We are currently collecting feather samples across the breeding range of the American kestrel for genetic analysis (see Full Cycle Phenology website to get involved).
As part of the Full Cycle Phenology Project, the American Kestrel Partnership (AKP) is collaborating with Boise State University, UCLA, and Hawkwatch International to create the American Kestrel Genoscape Project. This page provides more details on the project, including preliminary results, and highlights the role of our partners in this project. Please read on to learn how to collect and submit samples this 2017 breeding season.
You likely know that all individuals have slight variations in their genetic code. This also goes for populations within a species. Without getting too technical, populations are groups of individuals that interbreed or have the potential to interbreed. Therefore, individuals within a population have more similar genetic codes to each other than to individuals from other populations. By looking at the genetic codes across lots of individuals across space (be it a landscape, state, region, or even continent) we can determine where different populations exist. The map of these genetically distinct populations across geographical space, we call a genoscape (see example below).
Upon understanding a species' genoscape, we can then screen individuals to figure out which population they are from. This is the basis of UCLA's Bird Genoscape Project, which is looking at genetic samples of dozens of migratory bird species to understand where populations breed, migrate, and over-winter for each species. In the map below you see the genoscape and migration map for populations of the Wilson's Warbler from a study led by Kristen Ruegg at UCLA; this was the first map produced using this method and revolutionized how we will understand the migration patterns of avian species. We are using this technique for the American Kestrel Genoscape Project.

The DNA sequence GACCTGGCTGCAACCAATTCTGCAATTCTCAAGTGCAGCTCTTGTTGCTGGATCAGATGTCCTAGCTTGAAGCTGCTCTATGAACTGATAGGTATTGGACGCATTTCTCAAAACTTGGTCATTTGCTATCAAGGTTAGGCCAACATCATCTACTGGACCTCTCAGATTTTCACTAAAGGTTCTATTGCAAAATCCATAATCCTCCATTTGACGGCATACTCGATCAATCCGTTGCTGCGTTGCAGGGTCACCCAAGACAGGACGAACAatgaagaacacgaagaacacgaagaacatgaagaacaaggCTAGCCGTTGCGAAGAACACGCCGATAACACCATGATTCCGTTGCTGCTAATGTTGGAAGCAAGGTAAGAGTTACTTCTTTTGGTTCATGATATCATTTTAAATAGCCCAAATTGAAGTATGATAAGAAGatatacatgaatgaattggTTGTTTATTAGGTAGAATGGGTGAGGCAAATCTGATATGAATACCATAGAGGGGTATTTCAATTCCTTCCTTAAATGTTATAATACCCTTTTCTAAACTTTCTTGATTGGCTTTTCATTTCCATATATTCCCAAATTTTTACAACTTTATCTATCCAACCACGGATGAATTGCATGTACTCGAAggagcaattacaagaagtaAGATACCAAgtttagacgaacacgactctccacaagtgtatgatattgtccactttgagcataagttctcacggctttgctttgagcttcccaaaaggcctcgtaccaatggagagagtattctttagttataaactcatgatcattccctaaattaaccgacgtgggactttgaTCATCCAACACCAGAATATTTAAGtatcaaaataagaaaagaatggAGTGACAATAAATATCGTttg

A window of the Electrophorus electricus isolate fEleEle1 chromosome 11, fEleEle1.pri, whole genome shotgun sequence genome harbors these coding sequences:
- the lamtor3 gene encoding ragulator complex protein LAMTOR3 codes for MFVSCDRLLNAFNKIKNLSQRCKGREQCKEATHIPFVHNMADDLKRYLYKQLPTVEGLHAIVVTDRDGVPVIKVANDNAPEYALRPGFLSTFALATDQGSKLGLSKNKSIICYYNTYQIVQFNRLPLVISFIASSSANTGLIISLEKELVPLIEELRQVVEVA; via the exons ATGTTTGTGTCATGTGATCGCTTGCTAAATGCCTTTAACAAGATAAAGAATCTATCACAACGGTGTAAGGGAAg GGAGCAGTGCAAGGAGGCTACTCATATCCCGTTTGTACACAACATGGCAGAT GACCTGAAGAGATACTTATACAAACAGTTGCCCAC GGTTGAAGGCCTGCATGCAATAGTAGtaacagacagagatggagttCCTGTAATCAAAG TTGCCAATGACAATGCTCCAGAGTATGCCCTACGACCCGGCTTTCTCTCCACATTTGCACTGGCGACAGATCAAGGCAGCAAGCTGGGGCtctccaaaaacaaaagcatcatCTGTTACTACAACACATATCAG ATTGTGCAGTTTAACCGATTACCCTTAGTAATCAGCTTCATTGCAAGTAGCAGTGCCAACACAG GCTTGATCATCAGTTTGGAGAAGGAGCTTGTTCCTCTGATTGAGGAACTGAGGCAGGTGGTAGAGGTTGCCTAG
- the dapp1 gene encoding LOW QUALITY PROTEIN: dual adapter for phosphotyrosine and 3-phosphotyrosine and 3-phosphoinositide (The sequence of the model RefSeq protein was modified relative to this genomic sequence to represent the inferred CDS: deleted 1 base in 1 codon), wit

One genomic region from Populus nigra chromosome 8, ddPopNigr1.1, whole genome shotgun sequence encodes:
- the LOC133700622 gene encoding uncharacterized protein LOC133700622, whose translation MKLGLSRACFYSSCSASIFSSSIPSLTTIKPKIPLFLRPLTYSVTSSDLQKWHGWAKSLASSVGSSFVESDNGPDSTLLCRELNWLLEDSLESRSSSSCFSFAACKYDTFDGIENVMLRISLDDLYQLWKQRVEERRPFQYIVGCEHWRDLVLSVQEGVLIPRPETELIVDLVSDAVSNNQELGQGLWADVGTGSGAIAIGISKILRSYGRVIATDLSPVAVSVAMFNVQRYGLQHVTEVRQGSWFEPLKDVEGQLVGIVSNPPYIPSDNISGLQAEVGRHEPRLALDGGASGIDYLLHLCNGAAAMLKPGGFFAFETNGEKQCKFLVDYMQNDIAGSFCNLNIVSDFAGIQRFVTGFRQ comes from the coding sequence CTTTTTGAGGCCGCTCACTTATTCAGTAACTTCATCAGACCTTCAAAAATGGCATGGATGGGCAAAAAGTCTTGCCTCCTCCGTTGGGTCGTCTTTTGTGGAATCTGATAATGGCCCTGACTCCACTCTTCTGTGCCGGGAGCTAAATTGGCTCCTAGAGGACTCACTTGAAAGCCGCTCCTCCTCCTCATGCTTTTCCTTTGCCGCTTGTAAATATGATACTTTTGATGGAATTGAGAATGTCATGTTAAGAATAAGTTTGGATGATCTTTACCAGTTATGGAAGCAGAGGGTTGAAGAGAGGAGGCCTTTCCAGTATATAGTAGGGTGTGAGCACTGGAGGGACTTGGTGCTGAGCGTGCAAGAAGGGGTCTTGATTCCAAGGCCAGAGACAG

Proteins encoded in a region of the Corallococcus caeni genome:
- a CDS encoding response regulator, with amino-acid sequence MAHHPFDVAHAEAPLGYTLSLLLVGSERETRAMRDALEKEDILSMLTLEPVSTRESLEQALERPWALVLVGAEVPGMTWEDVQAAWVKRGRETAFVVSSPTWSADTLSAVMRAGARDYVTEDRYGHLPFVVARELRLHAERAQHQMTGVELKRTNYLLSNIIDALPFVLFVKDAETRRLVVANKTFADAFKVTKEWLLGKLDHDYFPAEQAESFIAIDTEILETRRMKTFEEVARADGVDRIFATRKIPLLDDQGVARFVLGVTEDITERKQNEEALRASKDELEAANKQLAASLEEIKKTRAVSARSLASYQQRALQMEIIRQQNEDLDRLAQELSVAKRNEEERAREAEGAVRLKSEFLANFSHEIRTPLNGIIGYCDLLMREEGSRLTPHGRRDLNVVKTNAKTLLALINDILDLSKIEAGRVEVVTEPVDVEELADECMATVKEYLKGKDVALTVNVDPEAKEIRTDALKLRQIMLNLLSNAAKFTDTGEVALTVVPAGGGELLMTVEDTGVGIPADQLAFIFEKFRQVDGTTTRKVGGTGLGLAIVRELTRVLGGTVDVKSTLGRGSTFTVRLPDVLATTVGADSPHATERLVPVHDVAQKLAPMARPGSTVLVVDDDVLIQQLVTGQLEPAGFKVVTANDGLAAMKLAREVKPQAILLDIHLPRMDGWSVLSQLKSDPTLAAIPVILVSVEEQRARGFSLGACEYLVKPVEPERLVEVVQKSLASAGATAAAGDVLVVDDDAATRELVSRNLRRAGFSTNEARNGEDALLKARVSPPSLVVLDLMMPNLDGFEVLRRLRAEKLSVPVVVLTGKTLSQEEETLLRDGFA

The American Kestrel Genoscape will allow us to “track” birds across all seasons. We can collect a feather from a migrating or wintering kestrel and figure out where that bird was born. By following kestrels across their full annual cycle, we can start to look for possible threats to kestrels in those locations since they spend so much of their life away from the breeding grounds. For example, we know that the most severe kestrel declines have taken place in the northeast US: according to the Breeding Bird Survey, American Kestrel breeding populations in the northeast US have declined by 88% since the 1960s! Are these birds facing major threats during migration or while over-wintering? The Genoscape project will get us much closer to answering this important question!